Jeffrey was active in many sports as a young man; Julian was more studious. Their interests converged in middle age when both became active runners. So much so that Jeffrey has completed 33 London marathons and was an Olympic torch bearer in the 2012 games. Julian, at age 82, still competes in marathons and has been a pace team leader in 17 consecutive Chicago Marathons.

Both live and breathe the dictum ‘mens san in corpore sana’, or ‘healthy mind, healthy body’.


Choreographer lives his dream

Stuart Hopps
Stuart Hopps pictured recently at Bush House

Stuart Hopps (Spanish 1964) is an award-winning choreographer for opera, ballet, film and TV. He has worked on British film classics such as The Wicker ManSense and Sensibility and Much Ado About Nothing and with leading lights Sir Peter Hall, Sir Kenneth Branagh, Sir Trevor Nunn and friend and alumnus Derek Jarman (General Studies, 1963).

Stuart started dancing at a youth club in London’s East End where he directed and choreagraphed a jive group. He went on to study with some of the most celebrated dance teachers including Bessie Schönberg in New York. However, he also attributes much of his success to skills he learnt whilst studying Spanish at King’s. One of his most cherished memories is of Professor Parker, the then Head of the Department of Spanish. ‘He would look at my essay briefly, then throw it to one side and say: “How’s the dancing going?”’ Stuart says: ‘Instead of chastising me for missing lectures because I was too busy dancing, he was encouraging me to further my career and thinking about me as an individual. I will never forget that.’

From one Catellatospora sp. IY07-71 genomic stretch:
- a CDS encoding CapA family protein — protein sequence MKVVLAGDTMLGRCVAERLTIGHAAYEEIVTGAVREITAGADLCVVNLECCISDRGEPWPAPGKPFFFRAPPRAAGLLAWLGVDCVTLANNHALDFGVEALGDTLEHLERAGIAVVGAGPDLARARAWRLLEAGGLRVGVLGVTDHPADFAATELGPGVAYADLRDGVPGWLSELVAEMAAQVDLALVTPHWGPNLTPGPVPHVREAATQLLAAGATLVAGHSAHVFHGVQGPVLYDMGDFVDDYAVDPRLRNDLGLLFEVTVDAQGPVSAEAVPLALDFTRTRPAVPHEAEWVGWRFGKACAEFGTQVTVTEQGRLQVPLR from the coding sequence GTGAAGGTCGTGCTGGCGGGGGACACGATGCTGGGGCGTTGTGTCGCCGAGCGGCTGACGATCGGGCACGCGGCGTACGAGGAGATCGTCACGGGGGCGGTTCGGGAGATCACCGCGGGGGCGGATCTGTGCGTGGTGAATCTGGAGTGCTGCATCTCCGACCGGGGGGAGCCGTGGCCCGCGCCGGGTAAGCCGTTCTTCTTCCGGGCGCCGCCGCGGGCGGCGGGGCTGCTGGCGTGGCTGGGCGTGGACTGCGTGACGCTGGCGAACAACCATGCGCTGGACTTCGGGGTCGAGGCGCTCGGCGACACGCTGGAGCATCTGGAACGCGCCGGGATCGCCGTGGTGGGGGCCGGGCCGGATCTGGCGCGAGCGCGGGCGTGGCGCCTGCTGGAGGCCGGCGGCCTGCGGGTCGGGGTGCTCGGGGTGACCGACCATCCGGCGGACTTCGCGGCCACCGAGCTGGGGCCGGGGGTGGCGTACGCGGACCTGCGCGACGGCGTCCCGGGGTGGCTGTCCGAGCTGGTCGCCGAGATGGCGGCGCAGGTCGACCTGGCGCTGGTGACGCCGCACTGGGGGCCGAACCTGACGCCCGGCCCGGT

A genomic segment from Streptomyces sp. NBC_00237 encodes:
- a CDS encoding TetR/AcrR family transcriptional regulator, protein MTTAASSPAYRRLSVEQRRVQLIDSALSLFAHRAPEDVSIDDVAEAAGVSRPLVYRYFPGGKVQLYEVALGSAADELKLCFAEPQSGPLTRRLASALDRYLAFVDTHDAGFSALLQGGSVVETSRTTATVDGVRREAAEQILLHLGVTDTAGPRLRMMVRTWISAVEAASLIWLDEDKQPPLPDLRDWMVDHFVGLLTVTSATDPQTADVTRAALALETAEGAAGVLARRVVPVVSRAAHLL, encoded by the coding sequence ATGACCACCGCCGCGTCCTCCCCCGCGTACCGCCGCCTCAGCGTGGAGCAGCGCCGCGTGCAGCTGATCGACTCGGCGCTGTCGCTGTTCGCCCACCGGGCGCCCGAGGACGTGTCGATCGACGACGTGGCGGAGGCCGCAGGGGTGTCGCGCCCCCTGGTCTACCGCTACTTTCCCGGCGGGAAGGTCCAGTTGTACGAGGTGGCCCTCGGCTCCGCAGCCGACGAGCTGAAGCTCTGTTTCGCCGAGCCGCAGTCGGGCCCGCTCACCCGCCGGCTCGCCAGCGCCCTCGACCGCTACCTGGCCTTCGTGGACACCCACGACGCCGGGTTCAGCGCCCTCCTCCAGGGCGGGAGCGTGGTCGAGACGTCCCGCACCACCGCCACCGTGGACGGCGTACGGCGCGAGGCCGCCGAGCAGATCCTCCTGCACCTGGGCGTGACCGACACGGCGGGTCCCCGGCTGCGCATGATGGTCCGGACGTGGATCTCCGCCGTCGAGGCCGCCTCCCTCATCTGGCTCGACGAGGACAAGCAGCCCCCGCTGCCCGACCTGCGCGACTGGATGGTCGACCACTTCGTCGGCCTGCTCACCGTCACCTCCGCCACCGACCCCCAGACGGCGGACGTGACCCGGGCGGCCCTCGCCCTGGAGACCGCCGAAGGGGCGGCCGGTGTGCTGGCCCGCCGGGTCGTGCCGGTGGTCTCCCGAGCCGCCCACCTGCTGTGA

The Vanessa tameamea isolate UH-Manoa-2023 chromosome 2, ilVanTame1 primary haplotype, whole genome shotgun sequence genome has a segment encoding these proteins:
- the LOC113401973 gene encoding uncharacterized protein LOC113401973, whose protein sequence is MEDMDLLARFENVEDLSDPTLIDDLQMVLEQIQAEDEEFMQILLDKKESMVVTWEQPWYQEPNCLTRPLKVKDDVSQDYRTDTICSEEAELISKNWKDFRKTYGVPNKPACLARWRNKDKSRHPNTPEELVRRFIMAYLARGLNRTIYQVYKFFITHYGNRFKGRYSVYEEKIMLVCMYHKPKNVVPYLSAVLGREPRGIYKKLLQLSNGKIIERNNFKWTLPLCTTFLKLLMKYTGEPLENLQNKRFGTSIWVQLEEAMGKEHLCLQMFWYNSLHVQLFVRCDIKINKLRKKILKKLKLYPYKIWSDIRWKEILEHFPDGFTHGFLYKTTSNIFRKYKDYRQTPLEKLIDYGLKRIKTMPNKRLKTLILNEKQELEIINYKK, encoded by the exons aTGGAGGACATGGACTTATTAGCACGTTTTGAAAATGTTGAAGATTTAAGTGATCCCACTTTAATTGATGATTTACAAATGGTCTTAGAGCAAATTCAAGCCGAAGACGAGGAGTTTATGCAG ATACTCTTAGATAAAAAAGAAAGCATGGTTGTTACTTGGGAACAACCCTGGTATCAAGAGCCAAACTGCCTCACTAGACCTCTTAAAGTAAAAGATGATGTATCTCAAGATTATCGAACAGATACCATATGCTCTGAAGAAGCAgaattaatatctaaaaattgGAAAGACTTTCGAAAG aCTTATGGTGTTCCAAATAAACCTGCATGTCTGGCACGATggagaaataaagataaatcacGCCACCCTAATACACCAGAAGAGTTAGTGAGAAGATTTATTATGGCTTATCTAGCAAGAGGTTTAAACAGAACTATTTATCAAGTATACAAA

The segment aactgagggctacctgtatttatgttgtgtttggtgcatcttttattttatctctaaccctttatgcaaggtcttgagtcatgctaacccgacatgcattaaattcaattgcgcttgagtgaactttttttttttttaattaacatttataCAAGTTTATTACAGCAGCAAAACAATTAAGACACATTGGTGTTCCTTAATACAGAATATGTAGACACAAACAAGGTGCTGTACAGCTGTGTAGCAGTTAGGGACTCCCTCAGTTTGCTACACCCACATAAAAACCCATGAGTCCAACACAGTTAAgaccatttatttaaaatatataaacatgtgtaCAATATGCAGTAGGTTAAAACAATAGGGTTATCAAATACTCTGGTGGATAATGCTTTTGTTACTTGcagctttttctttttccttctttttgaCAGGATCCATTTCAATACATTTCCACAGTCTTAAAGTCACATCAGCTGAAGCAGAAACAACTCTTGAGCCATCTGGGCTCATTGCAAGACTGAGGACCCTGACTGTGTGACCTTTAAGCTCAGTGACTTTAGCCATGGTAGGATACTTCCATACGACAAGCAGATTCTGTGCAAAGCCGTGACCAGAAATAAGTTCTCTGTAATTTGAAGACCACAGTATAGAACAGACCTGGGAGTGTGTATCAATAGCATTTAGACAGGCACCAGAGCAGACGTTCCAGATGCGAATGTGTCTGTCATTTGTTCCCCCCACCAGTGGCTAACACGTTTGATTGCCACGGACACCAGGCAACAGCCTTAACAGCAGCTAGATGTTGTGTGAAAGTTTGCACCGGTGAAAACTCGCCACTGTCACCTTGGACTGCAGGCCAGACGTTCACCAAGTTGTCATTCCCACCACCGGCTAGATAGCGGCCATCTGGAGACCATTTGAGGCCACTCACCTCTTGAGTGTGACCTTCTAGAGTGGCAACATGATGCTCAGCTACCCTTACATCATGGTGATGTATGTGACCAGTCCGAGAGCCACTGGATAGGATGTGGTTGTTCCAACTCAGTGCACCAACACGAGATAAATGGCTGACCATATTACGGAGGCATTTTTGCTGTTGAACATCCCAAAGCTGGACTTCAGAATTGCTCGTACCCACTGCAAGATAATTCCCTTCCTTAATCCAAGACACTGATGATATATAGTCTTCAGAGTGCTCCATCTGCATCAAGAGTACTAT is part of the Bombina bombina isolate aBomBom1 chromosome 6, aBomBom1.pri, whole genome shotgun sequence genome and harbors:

Stuart says King’s helped him think clearly, put ideas together and hone in on the meaning in works, all skills he applied to his choreography. King’s also gave him the confidence to write. He published his debut novel, The Rainbow Conspiracy, at the age of 75 and is now working on a sequel.

Stuart has been instrumental in dance education, establishing the first bachelor’s and master’s degrees in dance at Trinity Laban Conservatoire of Music and Dance. He is the only English person to have gained a lifetime achievement award for dance from the Sarah Lawrence College in New York, and has an Honorary Doctorate from City University.

Stuart choreographed for Opera North’s autumn 2018 production of The Merry Widow.


Peace-building in today’s multidimensional conflicts

Malik Al-Abden

After four years as Syria Advisor at the Centre for Humanitarian Dialogue in Geneva, Malik Al-Abden (War Studies & History, 2003) is now Iraq and Syria Programme Manager at the Brussels-based European Institute of Peace. He is developing and implementing private mediation initiatives in support of international efforts to end the civil war in Syria and stabilise post-ISIS Iraq. Malik is well versed in the field of ‘Track II diplomacy’, an approach involving dialogue between non-government officials – having worked under one of its pioneers, former EIP Executive Director Martin Griffiths, currently serving as United Nations Envoy to Yemen. With six years of experience as a journalist covering the Middle East, Malik brings first-hand insight into the challenges facing peace-building in today’s multidimensional conflicts.